The original reason for our trip was in the main astronomical. To view the total eclipse of the sun and the dark skies above Lake Tekapo. Mission accomplished there. There was, of course, the novel experience of Australia and New Zealand themselves too. How rich and varied that turned out to be. We knew something of it of course, it is not a well kept secret.
We kept looking at the wall calendar sent to Alison by her far-flung (as she was then) cousin in Taranaki. The very distinctive peak of Mount Egmont as the Europeans called it became familiar to us. The calendar pictured it in different seasons from different locations as calendars do. It became something of a Holy Grail as we planned the trip. Reaching Taranaki became a goal in itself.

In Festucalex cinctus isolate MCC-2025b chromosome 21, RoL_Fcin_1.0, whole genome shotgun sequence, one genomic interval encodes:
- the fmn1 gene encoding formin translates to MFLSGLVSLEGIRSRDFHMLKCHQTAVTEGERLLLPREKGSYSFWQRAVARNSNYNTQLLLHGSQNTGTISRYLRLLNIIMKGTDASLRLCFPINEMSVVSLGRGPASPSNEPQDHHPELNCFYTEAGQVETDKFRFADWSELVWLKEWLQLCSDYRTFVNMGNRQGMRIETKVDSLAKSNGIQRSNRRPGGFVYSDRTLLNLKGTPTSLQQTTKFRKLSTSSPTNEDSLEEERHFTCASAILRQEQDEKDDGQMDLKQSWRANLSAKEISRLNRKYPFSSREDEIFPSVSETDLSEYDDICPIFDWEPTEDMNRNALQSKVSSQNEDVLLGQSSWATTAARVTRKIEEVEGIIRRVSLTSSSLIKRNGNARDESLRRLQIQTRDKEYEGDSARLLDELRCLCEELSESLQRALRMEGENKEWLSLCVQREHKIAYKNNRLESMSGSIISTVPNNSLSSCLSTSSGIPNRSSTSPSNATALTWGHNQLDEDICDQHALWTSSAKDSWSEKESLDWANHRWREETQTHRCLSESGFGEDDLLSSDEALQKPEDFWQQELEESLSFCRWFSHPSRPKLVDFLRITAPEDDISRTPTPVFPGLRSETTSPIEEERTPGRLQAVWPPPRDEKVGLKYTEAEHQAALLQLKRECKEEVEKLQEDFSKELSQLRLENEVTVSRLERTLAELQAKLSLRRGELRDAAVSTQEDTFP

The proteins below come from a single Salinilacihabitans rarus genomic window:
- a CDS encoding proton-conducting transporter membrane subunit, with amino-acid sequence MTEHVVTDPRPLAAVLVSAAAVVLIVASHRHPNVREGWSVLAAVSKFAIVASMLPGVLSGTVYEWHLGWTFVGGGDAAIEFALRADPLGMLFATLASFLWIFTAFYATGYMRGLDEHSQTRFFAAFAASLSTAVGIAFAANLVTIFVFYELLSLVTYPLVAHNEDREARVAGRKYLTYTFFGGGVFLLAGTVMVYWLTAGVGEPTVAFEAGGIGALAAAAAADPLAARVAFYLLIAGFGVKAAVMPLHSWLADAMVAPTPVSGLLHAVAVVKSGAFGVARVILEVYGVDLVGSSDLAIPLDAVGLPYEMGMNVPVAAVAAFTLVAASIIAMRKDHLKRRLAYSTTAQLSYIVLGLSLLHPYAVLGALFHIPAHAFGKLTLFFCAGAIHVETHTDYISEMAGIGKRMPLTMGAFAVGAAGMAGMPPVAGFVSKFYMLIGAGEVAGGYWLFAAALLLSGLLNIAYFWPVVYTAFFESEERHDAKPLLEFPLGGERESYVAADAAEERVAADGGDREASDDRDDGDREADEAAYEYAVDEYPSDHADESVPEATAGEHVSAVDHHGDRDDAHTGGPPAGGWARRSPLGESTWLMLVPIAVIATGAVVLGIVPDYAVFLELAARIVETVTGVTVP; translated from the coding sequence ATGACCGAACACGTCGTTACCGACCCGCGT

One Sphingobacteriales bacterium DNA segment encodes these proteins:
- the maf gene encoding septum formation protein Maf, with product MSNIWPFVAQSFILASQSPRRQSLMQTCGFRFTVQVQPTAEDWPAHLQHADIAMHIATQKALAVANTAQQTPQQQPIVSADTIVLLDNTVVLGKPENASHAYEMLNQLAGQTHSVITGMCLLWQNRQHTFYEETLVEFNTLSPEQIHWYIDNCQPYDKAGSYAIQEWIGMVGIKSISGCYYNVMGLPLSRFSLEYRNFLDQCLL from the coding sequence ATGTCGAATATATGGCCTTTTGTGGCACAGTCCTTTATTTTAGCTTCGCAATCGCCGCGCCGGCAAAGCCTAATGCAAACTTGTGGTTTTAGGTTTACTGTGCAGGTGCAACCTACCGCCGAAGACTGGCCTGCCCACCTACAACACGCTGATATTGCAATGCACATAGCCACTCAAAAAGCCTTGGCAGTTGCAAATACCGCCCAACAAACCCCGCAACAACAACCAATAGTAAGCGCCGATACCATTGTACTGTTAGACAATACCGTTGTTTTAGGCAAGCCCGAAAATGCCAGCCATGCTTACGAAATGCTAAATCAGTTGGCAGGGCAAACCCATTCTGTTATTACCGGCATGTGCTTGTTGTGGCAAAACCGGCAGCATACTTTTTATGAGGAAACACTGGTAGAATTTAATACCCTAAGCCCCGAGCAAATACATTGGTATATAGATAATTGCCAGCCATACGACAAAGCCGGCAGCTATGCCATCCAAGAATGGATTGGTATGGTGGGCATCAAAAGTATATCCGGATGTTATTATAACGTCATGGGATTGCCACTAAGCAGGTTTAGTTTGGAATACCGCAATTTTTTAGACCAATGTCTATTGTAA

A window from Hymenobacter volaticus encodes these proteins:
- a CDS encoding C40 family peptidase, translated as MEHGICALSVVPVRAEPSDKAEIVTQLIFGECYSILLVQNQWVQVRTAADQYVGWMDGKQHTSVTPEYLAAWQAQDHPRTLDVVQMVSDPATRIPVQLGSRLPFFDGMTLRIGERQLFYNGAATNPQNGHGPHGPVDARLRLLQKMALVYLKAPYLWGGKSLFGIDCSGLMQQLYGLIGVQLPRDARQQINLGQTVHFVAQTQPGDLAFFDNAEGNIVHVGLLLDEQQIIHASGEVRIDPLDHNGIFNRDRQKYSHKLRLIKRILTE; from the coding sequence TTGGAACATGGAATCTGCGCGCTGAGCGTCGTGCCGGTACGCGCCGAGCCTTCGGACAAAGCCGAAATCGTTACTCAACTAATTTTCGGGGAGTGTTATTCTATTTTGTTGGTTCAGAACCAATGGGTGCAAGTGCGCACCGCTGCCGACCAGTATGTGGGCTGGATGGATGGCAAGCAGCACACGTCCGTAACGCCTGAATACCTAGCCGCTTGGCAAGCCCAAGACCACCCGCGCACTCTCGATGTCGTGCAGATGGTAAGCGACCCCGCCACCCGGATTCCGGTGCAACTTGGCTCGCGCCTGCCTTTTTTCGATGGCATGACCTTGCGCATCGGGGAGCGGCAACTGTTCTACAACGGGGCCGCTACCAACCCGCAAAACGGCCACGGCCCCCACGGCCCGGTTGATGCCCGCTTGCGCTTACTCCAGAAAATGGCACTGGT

Well, we’d done it. The manner in which it was accomplished I’ve already related. Now as we flew away from Christchurch on a beautiful summer day, the plane passed over Cape Farewell on South Island. Appropriate. North Island came into sight and we passed very close to Taranaki. We had a last, wonderful view of the mountain from the air.
The green peninsula of the Taranaki region was set in an opalescent sea of faded pinks and greens. In the centre of that was the geometrically precise circle of woodland which surrounds the mountain and in the centre of that the peak itself. The white of the snow turned dusty blue with distance and etched with fine chasing to emphasise the symmetrical slopes. A train of light fair weather clouds trailed back from it towards the little town of Stratford where the hospitable Roslyn and Kevin live.
As the view faded behind us we knew this special holiday was coming to an end. But the iconic image remains with us. Not only a synopsis of all the photos we’d seen and taken of the mountain but a symbol of the trip and the country itself. Strange, remote, incredibly beautiful.